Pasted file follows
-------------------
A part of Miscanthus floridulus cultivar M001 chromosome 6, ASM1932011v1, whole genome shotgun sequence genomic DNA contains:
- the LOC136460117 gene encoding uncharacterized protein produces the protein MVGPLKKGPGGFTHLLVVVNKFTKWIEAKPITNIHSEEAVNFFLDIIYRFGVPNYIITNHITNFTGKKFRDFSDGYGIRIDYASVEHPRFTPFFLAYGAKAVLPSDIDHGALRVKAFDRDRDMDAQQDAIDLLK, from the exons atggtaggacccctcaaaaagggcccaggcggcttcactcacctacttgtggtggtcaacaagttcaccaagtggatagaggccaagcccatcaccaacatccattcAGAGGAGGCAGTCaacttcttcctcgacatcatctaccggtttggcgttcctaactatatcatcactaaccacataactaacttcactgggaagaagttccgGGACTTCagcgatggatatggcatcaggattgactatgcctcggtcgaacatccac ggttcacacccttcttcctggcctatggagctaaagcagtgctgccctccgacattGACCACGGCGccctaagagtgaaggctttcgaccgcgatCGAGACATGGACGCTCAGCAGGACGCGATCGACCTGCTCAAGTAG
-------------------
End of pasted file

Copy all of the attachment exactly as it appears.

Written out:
A part of Miscanthus floridulus cultivar M001 chromosome 6, ASM1932011v1, whole genome shotgun sequence genomic DNA contains:
- the LOC136460117 gene encoding uncharacterized protein produces the protein MVGPLKKGPGGFTHLLVVVNKFTKWIEAKPITNIHSEEAVNFFLDIIYRFGVPNYIITNHITNFTGKKFRDFSDGYGIRIDYASVEHPRFTPFFLAYGAKAVLPSDIDHGALRVKAFDRDRDMDAQQDAIDLLK, from the exons atggtaggacccctcaaaaagggcccaggcggcttcactcacctacttgtggtggtcaacaagttcaccaagtggatagaggccaagcccatcaccaacatccattcAGAGGAGGCAGTCaacttcttcctcgacatcatctaccggtttggcgttcctaactatatcatcactaaccacataactaacttcactgggaagaagttccgGGACTTCagcgatggatatggcatcaggattgactatgcctcggtcgaacatccac ggttcacacccttcttcctggcctatggagctaaagcagtgctgccctccgacattGACCACGGCGccctaagagtgaaggctttcgaccgcgatCGAGACATGGACGCTCAGCAGGACGCGATCGACCTGCTCAAGTAG